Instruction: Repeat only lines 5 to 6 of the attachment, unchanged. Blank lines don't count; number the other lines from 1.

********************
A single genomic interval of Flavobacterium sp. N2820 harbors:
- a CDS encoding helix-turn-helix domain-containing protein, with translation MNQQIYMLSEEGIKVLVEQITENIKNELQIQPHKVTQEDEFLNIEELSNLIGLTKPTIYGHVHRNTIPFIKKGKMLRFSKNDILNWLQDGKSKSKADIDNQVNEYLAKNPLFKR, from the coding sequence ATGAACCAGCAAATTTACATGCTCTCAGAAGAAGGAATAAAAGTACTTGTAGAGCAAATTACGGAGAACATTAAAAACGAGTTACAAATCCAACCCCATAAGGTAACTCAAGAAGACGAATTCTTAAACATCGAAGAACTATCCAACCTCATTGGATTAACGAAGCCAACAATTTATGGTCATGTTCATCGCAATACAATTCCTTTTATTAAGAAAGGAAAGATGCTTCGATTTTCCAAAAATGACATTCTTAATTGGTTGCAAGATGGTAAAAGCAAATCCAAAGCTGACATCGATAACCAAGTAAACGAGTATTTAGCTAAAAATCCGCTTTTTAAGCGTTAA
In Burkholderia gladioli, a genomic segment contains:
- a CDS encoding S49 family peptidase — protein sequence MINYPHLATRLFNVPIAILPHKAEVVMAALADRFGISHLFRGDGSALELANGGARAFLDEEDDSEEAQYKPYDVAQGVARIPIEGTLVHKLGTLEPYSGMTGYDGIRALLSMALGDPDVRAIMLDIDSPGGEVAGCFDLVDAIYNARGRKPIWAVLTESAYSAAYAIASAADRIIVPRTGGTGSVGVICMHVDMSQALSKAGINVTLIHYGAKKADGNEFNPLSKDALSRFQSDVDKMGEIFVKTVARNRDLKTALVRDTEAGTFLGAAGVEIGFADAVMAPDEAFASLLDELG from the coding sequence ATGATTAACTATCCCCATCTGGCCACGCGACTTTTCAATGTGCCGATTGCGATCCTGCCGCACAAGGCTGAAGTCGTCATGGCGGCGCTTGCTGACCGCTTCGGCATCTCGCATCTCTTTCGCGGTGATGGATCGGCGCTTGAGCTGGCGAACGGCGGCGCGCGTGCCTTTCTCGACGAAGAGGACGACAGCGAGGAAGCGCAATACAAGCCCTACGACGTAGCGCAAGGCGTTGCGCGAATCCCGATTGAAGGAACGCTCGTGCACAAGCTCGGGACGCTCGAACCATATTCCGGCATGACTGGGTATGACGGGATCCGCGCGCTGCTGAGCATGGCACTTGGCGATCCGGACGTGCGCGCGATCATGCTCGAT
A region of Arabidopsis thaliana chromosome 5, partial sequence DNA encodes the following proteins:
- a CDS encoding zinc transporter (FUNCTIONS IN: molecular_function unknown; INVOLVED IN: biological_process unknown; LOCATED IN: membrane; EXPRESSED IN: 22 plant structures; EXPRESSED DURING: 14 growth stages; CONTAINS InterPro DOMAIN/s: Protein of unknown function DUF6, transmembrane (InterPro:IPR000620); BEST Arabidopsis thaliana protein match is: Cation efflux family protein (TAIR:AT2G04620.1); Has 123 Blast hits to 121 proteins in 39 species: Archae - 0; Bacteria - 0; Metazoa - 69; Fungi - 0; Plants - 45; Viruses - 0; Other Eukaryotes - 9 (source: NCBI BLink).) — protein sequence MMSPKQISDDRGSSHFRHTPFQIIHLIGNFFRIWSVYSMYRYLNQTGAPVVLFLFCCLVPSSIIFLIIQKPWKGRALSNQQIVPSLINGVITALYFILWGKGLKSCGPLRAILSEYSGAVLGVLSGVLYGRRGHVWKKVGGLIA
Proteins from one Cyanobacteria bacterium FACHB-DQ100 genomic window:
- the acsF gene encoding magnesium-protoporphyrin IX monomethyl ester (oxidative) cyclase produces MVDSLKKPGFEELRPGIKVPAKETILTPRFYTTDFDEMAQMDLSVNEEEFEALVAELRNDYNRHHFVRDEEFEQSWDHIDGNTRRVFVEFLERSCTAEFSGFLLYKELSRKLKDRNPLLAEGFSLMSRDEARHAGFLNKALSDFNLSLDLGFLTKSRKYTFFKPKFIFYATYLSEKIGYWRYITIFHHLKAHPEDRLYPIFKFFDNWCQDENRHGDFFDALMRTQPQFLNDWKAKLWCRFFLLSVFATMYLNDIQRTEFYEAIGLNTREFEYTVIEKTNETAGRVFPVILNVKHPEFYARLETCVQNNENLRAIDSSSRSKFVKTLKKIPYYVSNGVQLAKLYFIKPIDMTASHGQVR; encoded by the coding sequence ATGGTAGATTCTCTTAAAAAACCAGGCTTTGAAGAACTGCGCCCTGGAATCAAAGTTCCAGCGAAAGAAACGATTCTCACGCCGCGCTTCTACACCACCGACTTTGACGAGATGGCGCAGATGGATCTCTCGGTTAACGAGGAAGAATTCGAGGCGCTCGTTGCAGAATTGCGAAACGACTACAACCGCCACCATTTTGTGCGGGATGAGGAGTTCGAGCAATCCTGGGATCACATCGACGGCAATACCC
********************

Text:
A region of Arabidopsis thaliana chromosome 5, partial sequence DNA encodes the following proteins:
- a CDS encoding zinc transporter (FUNCTIONS IN: molecular_function unknown; INVOLVED IN: biological_process unknown; LOCATED IN: membrane; EXPRESSED IN: 22 plant structures; EXPRESSED DURING: 14 growth stages; CONTAINS InterPro DOMAIN/s: Protein of unknown function DUF6, transmembrane (InterPro:IPR000620); BEST Arabidopsis thaliana protein match is: Cation efflux family protein (TAIR:AT2G04620.1); Has 123 Blast hits to 121 proteins in 39 species: Archae - 0; Bacteria - 0; Metazoa - 69; Fungi - 0; Plants - 45; Viruses - 0; Other Eukaryotes - 9 (source: NCBI BLink).) — protein sequence MMSPKQISDDRGSSHFRHTPFQIIHLIGNFFRIWSVYSMYRYLNQTGAPVVLFLFCCLVPSSIIFLIIQKPWKGRALSNQQIVPSLINGVITALYFILWGKGLKSCGPLRAILSEYSGAVLGVLSGVLYGRRGHVWKKVGGLIA